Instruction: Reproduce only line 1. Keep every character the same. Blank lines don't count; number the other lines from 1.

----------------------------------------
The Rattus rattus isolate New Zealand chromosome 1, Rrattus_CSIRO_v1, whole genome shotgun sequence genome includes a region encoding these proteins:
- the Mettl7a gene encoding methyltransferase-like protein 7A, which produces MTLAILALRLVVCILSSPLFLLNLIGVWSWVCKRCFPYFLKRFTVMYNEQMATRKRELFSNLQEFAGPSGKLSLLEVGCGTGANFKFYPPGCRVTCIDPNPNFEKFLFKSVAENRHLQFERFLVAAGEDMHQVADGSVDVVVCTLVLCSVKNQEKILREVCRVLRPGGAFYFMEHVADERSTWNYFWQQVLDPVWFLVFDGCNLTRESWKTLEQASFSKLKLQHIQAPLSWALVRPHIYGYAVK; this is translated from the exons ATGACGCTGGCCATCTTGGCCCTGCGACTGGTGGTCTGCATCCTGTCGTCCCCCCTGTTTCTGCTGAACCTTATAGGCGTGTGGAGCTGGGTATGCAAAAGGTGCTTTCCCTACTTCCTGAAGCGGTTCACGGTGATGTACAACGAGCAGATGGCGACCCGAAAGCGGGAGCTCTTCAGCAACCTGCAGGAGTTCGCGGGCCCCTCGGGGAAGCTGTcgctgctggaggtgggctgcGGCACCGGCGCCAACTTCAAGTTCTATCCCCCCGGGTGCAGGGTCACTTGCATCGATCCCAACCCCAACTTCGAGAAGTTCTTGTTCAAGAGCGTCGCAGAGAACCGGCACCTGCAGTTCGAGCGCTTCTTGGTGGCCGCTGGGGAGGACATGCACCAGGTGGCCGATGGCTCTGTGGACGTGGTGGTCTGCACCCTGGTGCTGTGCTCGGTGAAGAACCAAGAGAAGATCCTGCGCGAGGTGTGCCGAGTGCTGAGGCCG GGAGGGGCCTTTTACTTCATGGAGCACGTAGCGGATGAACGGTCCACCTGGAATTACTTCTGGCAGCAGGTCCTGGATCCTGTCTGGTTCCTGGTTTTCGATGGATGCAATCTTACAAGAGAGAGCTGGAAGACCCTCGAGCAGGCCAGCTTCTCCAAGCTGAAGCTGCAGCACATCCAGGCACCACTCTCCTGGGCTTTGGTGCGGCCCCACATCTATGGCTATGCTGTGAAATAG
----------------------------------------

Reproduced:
The Rattus rattus isolate New Zealand chromosome 1, Rrattus_CSIRO_v1, whole genome shotgun sequence genome includes a region encoding these proteins: